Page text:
Yom shishi, 7 Shevat 5777.
I am sure that in religious Jewish circles, the "correct" answer to the question of favorite day of the week is the holy Shabbat. The Sabbath certainly is a precious day, filled with good food, dedicated time with friends and family, time to read actual paper books, time for communing with oneself and with one's God. But I am not quite at the madraiga to put Shabbat first.
My very favorite day of the week is Friday, yom shishi (the sixth day) in Hebrew. Our Torah seems to skillfully combine the best of all human worlds for me on this day. While it's about preparing for our holiest day of the week, everything I love about being a physical human being is put toward this important task.
I will make a caveat here, for the sake of readers with small children. When I was a full-time mommy, I do not think that Erev Shabbat was my favorite day. It was a day when I had to feed lots of people who all wanted (or hated) different things, and who were intent on making messes faster than I could clean them up. My great goal on Friday was to NOT deserve going to Hell some time during the day for screaming at those of Hashem's precious children in my care. I usually failed. But this post is about Retired me, not Mommy me.
It would be untrue to say that I love cleaning. It's pretty far down on my list of fun activities. But what I do love is making everything mesudar -- organized, in its place, tidy -- for Shabbat. It gives me pleasure to wash all of the dishes and put them away, clearing the counters and tables, making them ready for their next "performance." I love to see the floor clean after a good sweeping and mopping, knowing that by candle-lighting time, it will say to me if not to the world that Ruti has it together.
Cooking for Shabbat is also a fulfilling activity for me. I get to take raw stuff created by God and put it together in new and interesting ways, the height of creative work (even above writing and painting and playing music) for me. And I know that each dish will say "I love you and care about what you like" to someone in my family.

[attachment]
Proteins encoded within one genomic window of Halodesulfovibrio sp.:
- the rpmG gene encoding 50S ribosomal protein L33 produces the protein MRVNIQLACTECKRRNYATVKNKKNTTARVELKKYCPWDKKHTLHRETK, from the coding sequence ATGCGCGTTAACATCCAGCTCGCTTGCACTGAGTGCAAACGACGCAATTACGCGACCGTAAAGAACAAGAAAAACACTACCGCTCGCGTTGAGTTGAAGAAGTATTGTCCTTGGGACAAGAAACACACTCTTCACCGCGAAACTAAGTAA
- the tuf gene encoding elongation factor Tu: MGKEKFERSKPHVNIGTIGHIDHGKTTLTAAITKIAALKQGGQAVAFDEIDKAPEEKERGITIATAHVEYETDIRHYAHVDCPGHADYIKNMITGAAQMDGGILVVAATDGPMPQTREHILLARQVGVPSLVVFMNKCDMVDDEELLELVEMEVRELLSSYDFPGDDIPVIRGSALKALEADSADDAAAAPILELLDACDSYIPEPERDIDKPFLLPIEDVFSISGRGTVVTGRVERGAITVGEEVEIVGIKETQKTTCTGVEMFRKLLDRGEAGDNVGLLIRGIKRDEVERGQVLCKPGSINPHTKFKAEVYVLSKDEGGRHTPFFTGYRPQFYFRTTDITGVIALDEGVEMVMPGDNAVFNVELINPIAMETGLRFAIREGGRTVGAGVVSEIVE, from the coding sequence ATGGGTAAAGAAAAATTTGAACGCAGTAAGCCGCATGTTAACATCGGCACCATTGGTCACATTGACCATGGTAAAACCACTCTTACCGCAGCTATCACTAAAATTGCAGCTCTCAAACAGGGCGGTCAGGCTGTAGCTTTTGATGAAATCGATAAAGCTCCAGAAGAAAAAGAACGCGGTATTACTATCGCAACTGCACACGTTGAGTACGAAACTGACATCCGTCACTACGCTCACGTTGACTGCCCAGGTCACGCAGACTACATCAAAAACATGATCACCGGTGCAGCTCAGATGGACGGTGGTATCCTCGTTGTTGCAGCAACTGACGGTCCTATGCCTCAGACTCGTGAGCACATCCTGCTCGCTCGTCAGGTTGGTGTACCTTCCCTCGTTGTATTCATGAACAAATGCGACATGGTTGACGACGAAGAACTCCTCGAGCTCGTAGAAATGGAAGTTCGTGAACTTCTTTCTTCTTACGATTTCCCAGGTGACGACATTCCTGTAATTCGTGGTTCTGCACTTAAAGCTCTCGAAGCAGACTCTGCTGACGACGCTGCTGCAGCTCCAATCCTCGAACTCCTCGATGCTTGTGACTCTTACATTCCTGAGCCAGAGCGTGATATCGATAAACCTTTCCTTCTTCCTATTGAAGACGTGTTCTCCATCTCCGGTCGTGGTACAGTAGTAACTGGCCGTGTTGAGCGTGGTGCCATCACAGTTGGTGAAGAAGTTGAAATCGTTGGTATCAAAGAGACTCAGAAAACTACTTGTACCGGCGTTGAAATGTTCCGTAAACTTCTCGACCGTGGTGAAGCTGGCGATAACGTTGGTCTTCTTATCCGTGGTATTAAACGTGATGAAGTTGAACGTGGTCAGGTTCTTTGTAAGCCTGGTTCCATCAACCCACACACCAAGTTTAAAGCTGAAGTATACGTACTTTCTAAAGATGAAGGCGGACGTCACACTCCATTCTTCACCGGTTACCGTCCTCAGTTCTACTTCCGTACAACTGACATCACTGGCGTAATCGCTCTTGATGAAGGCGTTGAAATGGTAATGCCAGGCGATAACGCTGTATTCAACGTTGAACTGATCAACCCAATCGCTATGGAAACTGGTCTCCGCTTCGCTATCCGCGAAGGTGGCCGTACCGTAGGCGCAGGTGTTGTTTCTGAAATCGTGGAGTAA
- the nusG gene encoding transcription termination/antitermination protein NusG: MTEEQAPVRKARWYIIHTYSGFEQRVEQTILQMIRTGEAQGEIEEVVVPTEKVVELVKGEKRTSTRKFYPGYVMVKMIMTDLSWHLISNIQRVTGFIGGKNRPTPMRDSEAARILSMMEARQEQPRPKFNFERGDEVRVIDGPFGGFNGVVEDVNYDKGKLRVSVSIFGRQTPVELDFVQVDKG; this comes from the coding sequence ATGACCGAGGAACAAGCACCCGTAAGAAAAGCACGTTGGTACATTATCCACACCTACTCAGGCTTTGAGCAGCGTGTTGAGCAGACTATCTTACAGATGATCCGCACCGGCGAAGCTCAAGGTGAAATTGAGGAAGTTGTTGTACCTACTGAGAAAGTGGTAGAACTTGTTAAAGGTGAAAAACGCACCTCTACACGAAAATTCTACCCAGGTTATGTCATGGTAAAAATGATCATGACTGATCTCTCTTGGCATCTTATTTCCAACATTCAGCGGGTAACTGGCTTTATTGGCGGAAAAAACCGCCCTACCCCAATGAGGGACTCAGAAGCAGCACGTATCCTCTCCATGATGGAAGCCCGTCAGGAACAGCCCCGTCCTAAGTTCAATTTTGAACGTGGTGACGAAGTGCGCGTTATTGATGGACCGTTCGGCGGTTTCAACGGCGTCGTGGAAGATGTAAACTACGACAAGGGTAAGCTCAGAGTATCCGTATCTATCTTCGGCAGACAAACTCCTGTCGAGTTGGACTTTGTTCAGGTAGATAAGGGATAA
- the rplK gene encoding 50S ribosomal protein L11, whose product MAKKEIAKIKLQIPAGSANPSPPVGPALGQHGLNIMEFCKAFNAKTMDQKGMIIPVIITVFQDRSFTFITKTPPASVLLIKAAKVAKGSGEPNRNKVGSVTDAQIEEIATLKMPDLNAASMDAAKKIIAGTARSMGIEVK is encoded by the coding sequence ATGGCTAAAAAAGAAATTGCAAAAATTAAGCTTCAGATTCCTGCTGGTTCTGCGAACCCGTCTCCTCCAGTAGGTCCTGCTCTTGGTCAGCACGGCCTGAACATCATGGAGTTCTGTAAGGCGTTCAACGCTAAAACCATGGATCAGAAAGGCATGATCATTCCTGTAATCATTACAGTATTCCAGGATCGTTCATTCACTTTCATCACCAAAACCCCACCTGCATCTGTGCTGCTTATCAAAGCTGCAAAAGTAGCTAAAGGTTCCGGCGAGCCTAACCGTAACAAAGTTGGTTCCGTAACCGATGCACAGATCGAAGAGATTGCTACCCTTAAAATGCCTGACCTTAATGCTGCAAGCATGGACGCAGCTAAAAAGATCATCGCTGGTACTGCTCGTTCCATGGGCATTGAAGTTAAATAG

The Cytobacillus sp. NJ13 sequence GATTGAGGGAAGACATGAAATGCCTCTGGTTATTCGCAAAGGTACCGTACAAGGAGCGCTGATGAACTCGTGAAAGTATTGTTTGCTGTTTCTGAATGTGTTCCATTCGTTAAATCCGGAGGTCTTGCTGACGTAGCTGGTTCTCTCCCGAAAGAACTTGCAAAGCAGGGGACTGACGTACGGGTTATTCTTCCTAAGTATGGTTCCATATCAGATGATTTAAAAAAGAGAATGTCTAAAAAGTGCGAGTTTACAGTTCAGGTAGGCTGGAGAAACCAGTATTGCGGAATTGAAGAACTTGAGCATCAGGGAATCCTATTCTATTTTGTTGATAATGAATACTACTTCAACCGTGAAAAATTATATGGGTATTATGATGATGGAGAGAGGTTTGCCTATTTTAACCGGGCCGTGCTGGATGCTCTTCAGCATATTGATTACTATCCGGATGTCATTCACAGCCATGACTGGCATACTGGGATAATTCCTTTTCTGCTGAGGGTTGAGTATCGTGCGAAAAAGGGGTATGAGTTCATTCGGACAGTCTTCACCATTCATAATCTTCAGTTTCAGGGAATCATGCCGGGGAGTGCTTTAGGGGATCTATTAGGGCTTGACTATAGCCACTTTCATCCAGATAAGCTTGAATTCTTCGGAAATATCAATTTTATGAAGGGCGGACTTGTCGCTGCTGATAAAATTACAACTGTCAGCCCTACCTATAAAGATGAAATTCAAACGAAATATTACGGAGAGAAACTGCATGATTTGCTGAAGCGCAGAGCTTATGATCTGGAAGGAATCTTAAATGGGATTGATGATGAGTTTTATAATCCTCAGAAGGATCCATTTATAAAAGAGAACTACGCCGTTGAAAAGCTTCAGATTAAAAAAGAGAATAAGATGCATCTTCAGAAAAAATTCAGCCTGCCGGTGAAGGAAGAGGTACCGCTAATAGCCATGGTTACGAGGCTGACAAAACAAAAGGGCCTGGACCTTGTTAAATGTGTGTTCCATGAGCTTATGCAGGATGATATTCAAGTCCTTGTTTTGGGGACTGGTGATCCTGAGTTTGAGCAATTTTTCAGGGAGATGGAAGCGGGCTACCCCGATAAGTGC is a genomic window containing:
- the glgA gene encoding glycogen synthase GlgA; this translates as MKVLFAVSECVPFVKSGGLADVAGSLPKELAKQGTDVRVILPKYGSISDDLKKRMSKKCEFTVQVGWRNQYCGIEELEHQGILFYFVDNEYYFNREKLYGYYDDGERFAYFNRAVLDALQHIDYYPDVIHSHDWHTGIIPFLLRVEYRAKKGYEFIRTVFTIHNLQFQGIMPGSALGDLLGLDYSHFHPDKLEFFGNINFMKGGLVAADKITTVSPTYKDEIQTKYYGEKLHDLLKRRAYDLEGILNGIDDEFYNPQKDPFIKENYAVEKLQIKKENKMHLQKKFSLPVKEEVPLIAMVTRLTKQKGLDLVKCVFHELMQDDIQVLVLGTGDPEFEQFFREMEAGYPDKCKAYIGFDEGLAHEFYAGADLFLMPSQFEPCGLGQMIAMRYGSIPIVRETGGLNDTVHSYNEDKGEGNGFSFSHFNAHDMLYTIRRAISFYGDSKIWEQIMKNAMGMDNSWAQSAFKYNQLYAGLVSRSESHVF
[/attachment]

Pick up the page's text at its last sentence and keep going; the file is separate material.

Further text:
There are special errands and rituals for Friday: my walk to collect the mail and the Torah Tidbits weekly magazine; recycling all of the various detritus of the week; shopping for the last minute items. The exchange of "boker tov" and "boker ohr" and "Shabbat shalom" with everyone I pass simply puts the frame around a lovely and purposeful walk throughout my yishuv.
There is a peace in this day that exists in no other: the peace of creating, while knowing that it is in the service of the day designated as the holiest day of the week.
I give myself and all of us the blessing that we can find the harmony of creativity in the service of something higher. I further bless young friends and family with little ones and demanding jobs that they will enjoy their days -- even the crazy ones! -- for long, healthy years, and that they will remember that there are wonderful things to look forward to, even after the kids have grown up and moved away.
What's your favorite day of the week, and why?
Erev Shabbat: Friday, the day leading up to the Sabbath
Boker tov: good morning
Boker ohr: literally "morning light," used as a response to boker tov
Yishuv: community, small town